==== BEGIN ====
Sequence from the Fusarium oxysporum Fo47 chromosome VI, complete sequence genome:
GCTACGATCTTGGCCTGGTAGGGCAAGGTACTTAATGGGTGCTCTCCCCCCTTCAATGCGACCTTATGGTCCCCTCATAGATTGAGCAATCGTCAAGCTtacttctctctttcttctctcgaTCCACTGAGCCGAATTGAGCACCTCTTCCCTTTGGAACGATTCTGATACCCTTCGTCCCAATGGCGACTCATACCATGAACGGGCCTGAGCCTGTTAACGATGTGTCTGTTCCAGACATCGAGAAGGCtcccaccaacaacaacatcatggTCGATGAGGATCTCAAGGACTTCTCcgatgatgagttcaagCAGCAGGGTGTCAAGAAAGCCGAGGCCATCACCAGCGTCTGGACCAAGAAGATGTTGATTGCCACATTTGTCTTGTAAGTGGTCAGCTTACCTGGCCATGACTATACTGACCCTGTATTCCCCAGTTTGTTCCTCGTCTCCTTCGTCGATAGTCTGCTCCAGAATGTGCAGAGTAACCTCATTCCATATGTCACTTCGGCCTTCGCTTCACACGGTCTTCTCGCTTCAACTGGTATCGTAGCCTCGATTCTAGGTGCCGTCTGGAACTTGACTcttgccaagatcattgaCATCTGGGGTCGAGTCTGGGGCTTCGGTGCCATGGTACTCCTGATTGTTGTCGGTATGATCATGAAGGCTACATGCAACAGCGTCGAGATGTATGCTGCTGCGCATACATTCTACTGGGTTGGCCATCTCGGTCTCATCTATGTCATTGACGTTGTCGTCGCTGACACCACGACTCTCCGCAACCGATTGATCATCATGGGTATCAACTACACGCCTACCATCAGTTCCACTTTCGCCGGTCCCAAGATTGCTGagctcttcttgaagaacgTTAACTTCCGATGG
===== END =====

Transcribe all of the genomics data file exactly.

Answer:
Sequence from the Fusarium oxysporum Fo47 chromosome VI, complete sequence genome:
GCTACGATCTTGGCCTGGTAGGGCAAGGTACTTAATGGGTGCTCTCCCCCCTTCAATGCGACCTTATGGTCCCCTCATAGATTGAGCAATCGTCAAGCTtacttctctctttcttctctcgaTCCACTGAGCCGAATTGAGCACCTCTTCCCTTTGGAACGATTCTGATACCCTTCGTCCCAATGGCGACTCATACCATGAACGGGCCTGAGCCTGTTAACGATGTGTCTGTTCCAGACATCGAGAAGGCtcccaccaacaacaacatcatggTCGATGAGGATCTCAAGGACTTCTCcgatgatgagttcaagCAGCAGGGTGTCAAGAAAGCCGAGGCCATCACCAGCGTCTGGACCAAGAAGATGTTGATTGCCACATTTGTCTTGTAAGTGGTCAGCTTACCTGGCCATGACTATACTGACCCTGTATTCCCCAGTTTGTTCCTCGTCTCCTTCGTCGATAGTCTGCTCCAGAATGTGCAGAGTAACCTCATTCCATATGTCACTTCGGCCTTCGCTTCACACGGTCTTCTCGCTTCAACTGGTATCGTAGCCTCGATTCTAGGTGCCGTCTGGAACTTGACTcttgccaagatcattgaCATCTGGGGTCGAGTCTGGGGCTTCGGTGCCATGGTACTCCTGATTGTTGTCGGTATGATCATGAAGGCTACATGCAACAGCGTCGAGATGTATGCTGCTGCGCATACATTCTACTGGGTTGGCCATCTCGGTCTCATCTATGTCATTGACGTTGTCGTCGCTGACACCACGACTCTCCGCAACCGATTGATCATCATGGGTATCAACTACACGCCTACCATCAGTTCCACTTTCGCCGGTCCCAAGATTGCTGagctcttcttgaagaacgTTAACTTCCGATGG